In 1895 he moved to St. Petersburg, Florida, where he engaged in a series of business ventures. These included working as a food peddler, owning a steamboat, and trying unsuccessfully to gain permission to build a power station and streetcar. His interest in the electric power industry brought him into contact with F. A. Davis, and he was involved in Davis' Florida West Coast Company. Using funding provided by Davis, Chase promoted the growth of Veteran City, today known as Gulfport, on St. Petersburg's southwest side. He encouraged the sale of land in the area and used his connections with veterans' organizations to arrange buyers from among former soldiers.[7]

Chase, aged 70 or 71 at his death, was buried at Saint Bartholomew Episcopal Cemetery in St. Petersburg.[9]

His Medal of Honor was passed down through his family until reaching great-grandson Steve Chase. On May 3, 2009, the 146th anniversary of the day John Chase earned the medal, his great-grandson donated it to Fredericksburg and Spotsylvania National Military Park during a ceremony at the park's Chancellorsville Visitor Center.[10]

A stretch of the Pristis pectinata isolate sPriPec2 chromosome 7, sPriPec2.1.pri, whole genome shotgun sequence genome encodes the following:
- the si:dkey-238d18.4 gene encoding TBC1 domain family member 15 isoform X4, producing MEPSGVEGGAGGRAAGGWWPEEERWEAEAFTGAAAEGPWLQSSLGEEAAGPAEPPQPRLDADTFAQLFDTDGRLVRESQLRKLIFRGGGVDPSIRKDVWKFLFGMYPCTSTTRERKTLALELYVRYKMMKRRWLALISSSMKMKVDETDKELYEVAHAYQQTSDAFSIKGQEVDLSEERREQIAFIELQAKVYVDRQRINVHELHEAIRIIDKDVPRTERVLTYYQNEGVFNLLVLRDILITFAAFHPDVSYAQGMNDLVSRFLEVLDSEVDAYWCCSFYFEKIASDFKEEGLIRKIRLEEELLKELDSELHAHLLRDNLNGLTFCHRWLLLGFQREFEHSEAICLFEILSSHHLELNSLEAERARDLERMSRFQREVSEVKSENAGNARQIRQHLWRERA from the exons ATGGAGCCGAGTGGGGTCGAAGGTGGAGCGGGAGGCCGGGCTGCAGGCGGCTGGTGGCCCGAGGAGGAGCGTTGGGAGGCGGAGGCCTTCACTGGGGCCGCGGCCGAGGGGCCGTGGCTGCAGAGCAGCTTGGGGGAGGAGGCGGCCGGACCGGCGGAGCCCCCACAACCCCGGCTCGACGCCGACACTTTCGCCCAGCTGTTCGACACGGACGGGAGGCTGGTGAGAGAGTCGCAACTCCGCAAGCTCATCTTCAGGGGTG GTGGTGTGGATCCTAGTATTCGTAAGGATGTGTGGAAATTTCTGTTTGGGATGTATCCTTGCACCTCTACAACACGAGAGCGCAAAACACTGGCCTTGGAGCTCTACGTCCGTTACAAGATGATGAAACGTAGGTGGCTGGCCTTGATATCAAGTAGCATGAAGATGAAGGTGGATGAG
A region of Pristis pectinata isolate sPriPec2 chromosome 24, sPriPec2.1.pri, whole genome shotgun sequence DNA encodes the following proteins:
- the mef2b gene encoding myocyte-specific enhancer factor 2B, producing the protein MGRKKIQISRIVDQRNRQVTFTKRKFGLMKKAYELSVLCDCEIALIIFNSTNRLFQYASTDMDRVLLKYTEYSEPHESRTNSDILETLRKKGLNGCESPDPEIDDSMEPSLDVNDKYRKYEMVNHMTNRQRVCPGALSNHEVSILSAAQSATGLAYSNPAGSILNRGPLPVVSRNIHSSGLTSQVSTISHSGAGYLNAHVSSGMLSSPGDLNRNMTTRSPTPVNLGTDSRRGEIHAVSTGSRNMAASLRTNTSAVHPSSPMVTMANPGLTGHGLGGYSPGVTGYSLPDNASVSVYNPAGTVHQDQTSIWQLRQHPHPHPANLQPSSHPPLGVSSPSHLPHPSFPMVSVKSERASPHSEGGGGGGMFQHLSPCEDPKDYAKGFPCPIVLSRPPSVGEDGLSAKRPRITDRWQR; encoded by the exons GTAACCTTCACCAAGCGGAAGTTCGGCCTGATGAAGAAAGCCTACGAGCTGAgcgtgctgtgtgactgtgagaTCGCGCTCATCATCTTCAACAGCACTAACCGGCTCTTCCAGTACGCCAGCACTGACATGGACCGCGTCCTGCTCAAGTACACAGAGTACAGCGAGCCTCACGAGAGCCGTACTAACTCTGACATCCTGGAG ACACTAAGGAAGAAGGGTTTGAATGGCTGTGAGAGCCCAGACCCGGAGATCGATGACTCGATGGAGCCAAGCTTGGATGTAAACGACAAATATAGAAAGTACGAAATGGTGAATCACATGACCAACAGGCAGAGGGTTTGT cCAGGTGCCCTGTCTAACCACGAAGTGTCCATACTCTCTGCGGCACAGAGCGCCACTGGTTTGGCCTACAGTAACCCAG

See also[]

  • List of Medal of Honor recipients
  • List of American Civil War Medal of Honor recipients


 This article incorporates public domain material from websites or documents of the United States Army Center of Military History.
  1. 1.0 1.1 1.2 "Civil War Medal of Honor Recipients (A–L)". Medal of Honor citations. United States Army Center of Military History. January 27, 2009. Retrieved 2009-04-29. 
  2. 2.0 2.1 2.2 2.3 Beyer, 157–158
  3. 3.0 3.1 Beyer, 155–156
  4. Warner, Ezra J. (1964). Generals in Blue: Lives of the Union Commanders. LSU Press. p. 271. ISBN 9780807108222. 
  5. "Civil War Medal of Honor Recipients (M–Z)". Medal of Honor citations. United States Army Center of Military History. January 27, 2009. Retrieved 2009-05-07. 
  6. 6.0 6.1 6.2 Beyer, 159
  7. 7.0 7.1 Brown, pp. 92–93
  8. Miller, Betty Jean (March 25, 1993). "Medal winner played big role in city's history". St. Petersburg Times: pp. 3.,5174580. Retrieved 2009-07-01. 
  9. "John F. Chase (1843 - 1914)". Find a Grave. November 21, 2001. Retrieved 2009-04-29. 
  10. Schemmer, Clint (May 1, 2009). "A Heroic Gift to Battlefield". The Free Lance–Star. Retrieved 2009-07-01.